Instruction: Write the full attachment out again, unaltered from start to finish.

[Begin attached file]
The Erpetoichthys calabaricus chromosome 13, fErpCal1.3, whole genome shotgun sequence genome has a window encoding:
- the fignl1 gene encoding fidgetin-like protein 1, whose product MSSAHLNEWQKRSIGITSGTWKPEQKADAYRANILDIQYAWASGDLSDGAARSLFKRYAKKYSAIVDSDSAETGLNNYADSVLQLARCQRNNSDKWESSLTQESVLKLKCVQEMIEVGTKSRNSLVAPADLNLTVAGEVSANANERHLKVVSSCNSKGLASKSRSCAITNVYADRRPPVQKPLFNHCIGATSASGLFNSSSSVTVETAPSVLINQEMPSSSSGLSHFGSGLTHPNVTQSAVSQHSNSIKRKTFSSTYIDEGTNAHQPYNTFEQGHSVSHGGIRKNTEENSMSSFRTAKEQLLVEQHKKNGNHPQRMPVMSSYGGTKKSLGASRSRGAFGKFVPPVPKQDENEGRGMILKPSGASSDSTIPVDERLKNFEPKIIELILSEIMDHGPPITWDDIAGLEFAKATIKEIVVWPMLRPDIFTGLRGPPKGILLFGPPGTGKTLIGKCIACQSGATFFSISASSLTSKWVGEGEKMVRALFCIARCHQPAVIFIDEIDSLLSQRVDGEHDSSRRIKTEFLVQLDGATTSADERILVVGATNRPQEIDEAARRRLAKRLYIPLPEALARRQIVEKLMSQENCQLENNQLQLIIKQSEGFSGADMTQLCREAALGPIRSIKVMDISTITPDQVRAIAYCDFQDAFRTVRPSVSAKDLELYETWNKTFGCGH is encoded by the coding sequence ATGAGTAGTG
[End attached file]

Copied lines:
The Erpetoichthys calabaricus chromosome 13, fErpCal1.3, whole genome shotgun sequence genome has a window encoding:
- the fignl1 gene encoding fidgetin-like protein 1, whose product MSSAHLNEWQKRSIGITSGTWKPEQKADAYRANILDIQYAWASGDLSDGAARSLFKRYAKKYSAIVDSDSAETGLNNYADSVLQLARCQRNNSDKWESSLTQESVLKLKCVQEMIEVGTKSRNSLVAPADLNLTVAGEVSANANERHLKVVSSCNSKGLASKSRSCAITNVYADRRPPVQKPLFNHCIGATSASGLFNSSSSVTVETAPSVLINQEMPSSSSGLSHFGSGLTHPNVTQSAVSQHSNSIKRKTFSSTYIDEGTNAHQPYNTFEQGHSVSHGGIRKNTEENSMSSFRTAKEQLLVEQHKKNGNHPQRMPVMSSYGGTKKSLGASRSRGAFGKFVPPVPKQDENEGRGMILKPSGASSDSTIPVDERLKNFEPKIIELILSEIMDHGPPITWDDIAGLEFAKATIKEIVVWPMLRPDIFTGLRGPPKGILLFGPPGTGKTLIGKCIACQSGATFFSISASSLTSKWVGEGEKMVRALFCIARCHQPAVIFIDEIDSLLSQRVDGEHDSSRRIKTEFLVQLDGATTSADERILVVGATNRPQEIDEAARRRLAKRLYIPLPEALARRQIVEKLMSQENCQLENNQLQLIIKQSEGFSGADMTQLCREAALGPIRSIKVMDISTITPDQVRAIAYCDFQDAFRTVRPSVSAKDLELYETWNKTFGCGH is encoded by the coding sequence ATGAGTAGTG